2010 saw the passing of the Elder Justice Act (EJA), the most comprehensive federal elder abuse law in U.S. history. We know from earlier studies that roughly 11 to15% of people ages 60 and older face some form of elder abuse each year. Experts agree this number is under-reporting and the scope of the problem is larger than we realize. According to a 2008 study by the Metlife Mature Market Institute et al., the perpetrators of elder financial abuse are typically not strangers. They are often businesses, service providers, family and friends who have gained the trust of the older adult. Here are some interesting findings:
- The victims of elder financial abuse are losing a combined total of $2.9 billion dollars annually.
- Women are twice as likely to be victims of financial abuse as men. Most of these women are age 80-89, living alone, and requiring some help in the home or with their health care.
- Nearly 60% of the perpetrator were men, mostly aged 30-59.
- The amount of money stolen by family or friends increased during the holidays.
Recently the researchers at MetLife updated these numbers, discovering that elder financial abuse cases have risen 12% since 2008. Though instances are increasing, data suggests that only one out of 43.9 financial exploitation cases are reported. Unfortunately the newly passed EJA can do nothing without the support of Congress and the President. Currently the Act only provides Congress with the authority to spend up to $777 million over the next four years on elder abuse. To actually see the money used, however, a separate bill must be passed by Congress and signed by the President.
Until this can get sorted out, and the EJA can strengthen existing adult protective services (APS), here are ways the report says you can watch out for yourself:
- Stay Alert – Don’t leave valuable items, cash, or checkbooks out in the open. Don’t be left out of decisions about your finances. Don’t sign anything without reading first and having someone you trust review it. If you are a concerned family member, be sure to ask periodically about the elder’s financial situation and keep an eye out for changes in their behavior (i.e. sudden worry about money) and any other sudden financial changes or unusual expenses.
- Stay Organized – Keep track of possessions, mail, and checking and savings account balances. Know who is calling and use an answering machine or caller ID to screen calls. Know who is asking for personal information and why (never provide this over the phone!)
- Stay Informed – Know where to go if you suspect abuse (your local APS, the police, or get help from bank employees). Talk to an attorney and keep track of your will, future caregiving arrangements and power of attorney.
- Report Abuse – Anyone (e.g. elder, family member, physician, bank teller, etc.) suspecting elder abuse should be reporting it to the local APS. Reports can be made confidentially and reporters are protected from civil and criminal liability. It is always better to err on the side of caution.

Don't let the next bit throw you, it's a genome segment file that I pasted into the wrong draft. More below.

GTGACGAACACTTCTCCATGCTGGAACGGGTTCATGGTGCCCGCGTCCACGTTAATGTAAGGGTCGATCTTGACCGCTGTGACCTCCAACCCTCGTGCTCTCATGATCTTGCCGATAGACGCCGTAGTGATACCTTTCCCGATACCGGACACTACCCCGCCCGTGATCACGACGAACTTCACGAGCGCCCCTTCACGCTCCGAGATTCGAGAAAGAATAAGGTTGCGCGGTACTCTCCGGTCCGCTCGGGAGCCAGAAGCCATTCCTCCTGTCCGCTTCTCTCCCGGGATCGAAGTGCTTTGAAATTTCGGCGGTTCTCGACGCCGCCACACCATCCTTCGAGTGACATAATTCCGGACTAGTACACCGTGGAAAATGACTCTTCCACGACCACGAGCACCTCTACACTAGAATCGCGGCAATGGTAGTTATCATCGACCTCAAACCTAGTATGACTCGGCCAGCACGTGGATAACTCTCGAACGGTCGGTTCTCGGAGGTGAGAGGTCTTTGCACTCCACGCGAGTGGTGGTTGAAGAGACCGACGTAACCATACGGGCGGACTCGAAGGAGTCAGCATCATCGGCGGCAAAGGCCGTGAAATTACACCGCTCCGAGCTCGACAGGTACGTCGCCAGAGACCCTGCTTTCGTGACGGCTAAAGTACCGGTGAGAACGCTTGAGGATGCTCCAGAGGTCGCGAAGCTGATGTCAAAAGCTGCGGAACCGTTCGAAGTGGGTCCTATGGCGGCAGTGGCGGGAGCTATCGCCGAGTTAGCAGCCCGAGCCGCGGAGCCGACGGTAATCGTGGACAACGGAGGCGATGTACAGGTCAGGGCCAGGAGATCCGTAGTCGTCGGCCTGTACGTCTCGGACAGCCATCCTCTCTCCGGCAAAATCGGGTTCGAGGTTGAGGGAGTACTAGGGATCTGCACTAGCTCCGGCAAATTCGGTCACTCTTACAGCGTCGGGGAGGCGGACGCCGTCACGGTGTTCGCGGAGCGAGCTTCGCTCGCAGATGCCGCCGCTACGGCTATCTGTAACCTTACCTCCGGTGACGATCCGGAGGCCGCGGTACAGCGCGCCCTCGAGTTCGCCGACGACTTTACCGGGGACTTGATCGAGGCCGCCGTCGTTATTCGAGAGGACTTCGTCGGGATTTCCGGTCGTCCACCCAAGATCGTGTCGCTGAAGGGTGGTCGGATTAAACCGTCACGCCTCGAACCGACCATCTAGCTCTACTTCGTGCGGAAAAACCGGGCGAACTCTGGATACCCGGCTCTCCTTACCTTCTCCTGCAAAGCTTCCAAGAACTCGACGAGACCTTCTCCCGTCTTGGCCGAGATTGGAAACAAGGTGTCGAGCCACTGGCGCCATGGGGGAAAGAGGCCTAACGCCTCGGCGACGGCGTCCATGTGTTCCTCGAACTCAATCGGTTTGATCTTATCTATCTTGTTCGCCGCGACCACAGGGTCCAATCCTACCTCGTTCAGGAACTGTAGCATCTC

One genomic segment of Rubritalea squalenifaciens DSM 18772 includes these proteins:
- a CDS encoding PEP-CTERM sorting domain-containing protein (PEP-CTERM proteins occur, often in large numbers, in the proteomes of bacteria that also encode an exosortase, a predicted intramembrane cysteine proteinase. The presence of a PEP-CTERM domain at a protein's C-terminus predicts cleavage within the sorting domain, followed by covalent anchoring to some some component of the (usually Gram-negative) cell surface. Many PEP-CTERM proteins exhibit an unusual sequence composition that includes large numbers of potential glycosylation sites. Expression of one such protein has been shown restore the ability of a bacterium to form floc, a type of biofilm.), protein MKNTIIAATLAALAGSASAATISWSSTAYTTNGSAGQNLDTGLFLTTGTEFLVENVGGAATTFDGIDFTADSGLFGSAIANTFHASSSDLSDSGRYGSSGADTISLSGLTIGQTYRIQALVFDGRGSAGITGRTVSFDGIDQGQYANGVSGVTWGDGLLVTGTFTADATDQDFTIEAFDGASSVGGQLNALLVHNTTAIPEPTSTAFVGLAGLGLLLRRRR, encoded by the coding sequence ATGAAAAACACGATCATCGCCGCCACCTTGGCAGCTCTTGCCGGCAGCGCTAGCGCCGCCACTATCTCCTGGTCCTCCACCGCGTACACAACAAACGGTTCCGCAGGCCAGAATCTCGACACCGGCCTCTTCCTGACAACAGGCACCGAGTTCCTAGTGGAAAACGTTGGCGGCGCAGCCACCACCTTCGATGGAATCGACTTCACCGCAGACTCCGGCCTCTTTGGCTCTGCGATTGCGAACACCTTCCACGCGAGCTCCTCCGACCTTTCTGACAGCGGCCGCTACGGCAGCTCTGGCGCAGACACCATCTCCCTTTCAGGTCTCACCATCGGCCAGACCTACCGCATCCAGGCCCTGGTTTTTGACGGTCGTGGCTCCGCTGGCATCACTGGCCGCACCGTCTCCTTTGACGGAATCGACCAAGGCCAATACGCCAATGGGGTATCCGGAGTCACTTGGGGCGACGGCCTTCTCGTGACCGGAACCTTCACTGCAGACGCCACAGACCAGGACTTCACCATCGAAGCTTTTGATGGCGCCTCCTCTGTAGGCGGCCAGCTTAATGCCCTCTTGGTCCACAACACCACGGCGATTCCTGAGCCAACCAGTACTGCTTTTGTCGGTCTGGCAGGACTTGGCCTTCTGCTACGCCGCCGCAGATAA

The Elder Justice Act comes almost 40 years after the passage of the Child Abuse and Neglect Prevention Act. Congress, and the general public, see the value in protecting vulnerable children from abuse and today we spend upward of $7 billion to help this effort. Surely vulnerable older adults deserve the same protection.
During a Qualitative Research Methods course, I conducted a focus group on young adults discussing how they view retirement and what, if anything, are they doing about it. Being interested in the topic but finding little besides opinions out there, I wanted to ask the source. My findings are not generalizable by any means, however my participants did bring up a reason for not saving no one has seemed to mention yet.
Financial planners and economists out there are screaming at young adults. Timing is everything, You need a Roth IRA, and Research urges you to start now. And people speculate as to why they are not listening. They have student loans, they are irresponsible, they only care about consumption in the present, they have other financial priorities such as a house, or they are anxious about Social Security and whether or not they can trust our government. Yes, all of these topics did come up in my conversation with the group, but so did something else. Intimidation.
75% of the individuals I spoke with are very intimidated by the thought of a retirement account or a 401(k). They know it is a good idea and feel foolish for “not speaking the the HR guy,” but frankly they are confused and scared. This is their money, what little they have, and they don’t know where to put it. They are listening to the professionals yelling at them to save and are whispering back, “But what does this even mean? What am I getting into?” Why this is interesting to me is because no one is talking about it. Not all young adults have the opportunity to put money in a 401(k), but many young adults who have this option feel uneducated. Think about how many of them were raised, taught to arm themselves with knowledge when making a decision, weigh all the options, shoot for the best and accept nothing less. It’s no wonder they feel they cannot make this significant decision about their future when they are missing information.
It is sad to me that financial education, something that impacts every American’s life, has been cut from the school systems. If not cut, it is an elective course or the “lower-level” math. We teach our children about history, geography, biology, literature, chemistry, and calculus. Proper knowledge of these will get you into college and allow you to acquire a better paying job, but none of these subjects will be a part of every American’s future. None of these subjects affect their life like having good financial knowledge. Too bad they don’t get it, and so we leave them uninformed and intimidated.